Don’t get caught by the AGL Electricity Account or other ill-intended emails.
A new batch of malicious emails is doing the rounds, attempting to give unauthorised personnel access to your computer or documents.
Generally the email authors will use such access to hold your computer to ransom, demanding hundreds of dollars to decrypt your data, or relinquish control of your computer back to you.
Here are three simple, essential checks that you can do to ensure any emails you receive aren’t dangerous.
Check The Sender
If you have an email that purports to be from a utility supplier, for example, check the sender's email address.
In the screenshot below, we have an email from AGL with the subject 'Your Monthly Bill', but look at the sender's email address.
Legitimate emails almost always come from an email address ending with the company name. Eg- any email from Smarte will end with @smarte.com.au.
While the below example claims to be from AGL, the email address itself is suspect.
Check Link URLs
Next, you can view the web address that attachments and links in the email are coming from.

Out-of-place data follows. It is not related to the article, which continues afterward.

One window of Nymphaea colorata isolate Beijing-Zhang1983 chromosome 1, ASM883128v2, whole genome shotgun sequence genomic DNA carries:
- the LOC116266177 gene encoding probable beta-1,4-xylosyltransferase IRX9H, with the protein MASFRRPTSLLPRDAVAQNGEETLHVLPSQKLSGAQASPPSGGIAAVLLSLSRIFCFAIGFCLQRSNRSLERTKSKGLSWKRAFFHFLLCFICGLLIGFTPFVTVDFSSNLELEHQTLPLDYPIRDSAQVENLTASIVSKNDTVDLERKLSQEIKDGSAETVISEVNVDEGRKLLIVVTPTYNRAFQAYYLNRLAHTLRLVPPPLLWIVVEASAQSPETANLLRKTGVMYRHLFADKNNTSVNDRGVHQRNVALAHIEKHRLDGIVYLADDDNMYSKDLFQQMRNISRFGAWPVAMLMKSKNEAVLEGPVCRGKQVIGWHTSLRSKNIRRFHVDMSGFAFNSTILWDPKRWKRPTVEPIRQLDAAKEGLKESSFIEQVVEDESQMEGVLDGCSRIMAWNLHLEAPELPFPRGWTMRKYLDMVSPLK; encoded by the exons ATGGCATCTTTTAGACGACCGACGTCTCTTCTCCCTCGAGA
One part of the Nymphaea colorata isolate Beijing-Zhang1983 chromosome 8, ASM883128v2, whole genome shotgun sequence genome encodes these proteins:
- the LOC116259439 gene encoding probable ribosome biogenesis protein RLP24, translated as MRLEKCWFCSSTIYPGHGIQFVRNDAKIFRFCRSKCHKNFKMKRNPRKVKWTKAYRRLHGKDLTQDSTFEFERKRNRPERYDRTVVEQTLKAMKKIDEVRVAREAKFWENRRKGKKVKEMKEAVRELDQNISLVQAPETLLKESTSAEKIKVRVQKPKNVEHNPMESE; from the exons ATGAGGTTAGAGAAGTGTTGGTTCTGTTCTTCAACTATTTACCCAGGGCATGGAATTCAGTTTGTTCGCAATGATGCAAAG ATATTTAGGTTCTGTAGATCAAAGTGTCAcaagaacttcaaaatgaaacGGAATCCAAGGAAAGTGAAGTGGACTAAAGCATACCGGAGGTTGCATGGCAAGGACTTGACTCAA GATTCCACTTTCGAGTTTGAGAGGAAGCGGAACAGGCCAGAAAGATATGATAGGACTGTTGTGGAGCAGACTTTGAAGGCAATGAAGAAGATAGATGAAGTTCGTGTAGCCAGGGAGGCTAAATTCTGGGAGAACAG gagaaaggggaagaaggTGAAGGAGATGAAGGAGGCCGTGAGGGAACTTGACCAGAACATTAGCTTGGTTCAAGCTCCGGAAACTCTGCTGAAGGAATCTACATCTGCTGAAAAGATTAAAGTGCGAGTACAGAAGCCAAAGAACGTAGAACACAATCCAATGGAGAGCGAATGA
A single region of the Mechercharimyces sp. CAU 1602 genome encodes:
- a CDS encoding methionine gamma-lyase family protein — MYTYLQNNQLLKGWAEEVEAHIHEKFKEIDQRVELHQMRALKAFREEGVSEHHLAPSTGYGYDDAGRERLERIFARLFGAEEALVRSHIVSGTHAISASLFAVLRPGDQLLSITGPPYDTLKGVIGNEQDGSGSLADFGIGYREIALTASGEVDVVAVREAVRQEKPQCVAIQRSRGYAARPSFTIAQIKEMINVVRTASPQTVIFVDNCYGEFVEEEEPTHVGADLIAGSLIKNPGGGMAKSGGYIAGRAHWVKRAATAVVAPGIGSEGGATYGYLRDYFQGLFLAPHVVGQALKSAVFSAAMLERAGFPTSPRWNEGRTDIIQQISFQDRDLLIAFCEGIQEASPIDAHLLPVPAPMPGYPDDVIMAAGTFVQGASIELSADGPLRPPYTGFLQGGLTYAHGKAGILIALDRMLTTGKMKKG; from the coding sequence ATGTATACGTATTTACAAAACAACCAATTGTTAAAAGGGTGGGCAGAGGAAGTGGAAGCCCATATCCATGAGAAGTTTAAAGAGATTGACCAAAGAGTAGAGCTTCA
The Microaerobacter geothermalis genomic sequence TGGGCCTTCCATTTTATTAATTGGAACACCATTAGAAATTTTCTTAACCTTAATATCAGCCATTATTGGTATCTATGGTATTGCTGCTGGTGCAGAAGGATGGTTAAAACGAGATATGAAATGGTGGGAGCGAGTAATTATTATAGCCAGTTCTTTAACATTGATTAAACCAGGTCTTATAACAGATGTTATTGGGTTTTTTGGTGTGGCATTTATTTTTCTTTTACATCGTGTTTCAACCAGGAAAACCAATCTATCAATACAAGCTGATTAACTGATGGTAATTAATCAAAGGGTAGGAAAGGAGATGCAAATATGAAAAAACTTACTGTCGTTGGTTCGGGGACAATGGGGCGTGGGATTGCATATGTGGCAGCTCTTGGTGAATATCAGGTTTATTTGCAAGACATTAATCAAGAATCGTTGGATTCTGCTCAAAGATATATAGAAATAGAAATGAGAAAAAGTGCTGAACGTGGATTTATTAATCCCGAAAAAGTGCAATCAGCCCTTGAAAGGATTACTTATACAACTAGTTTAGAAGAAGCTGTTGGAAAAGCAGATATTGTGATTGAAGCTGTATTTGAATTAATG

Using our AGL email example, you’d expect any billing information for your account to be accessed somewhere on the AGL website www.agl.com.au.
For this check, we compare where we expect the link to take us with where it actually takes us.
Hovering over an email link will bring up a small preview of the link address in the bottom edge of your web browser. Eg.
Other email clients like Outlook and Mail might show the link close-to your cursor as you hover over the link.
If you find the link doesn’t take you to where you would expect, its best to call the sender and check the email is legitimate.
Quite simply, if something doesn't seem right and an email is triggering alarm bells, it’s probably worth checking with someone else.
Don’t hesitate to give us a call and we’ll be happy to let you know if the email is legitimate or not.BLOG COMMENTS POWERED BY DISQUS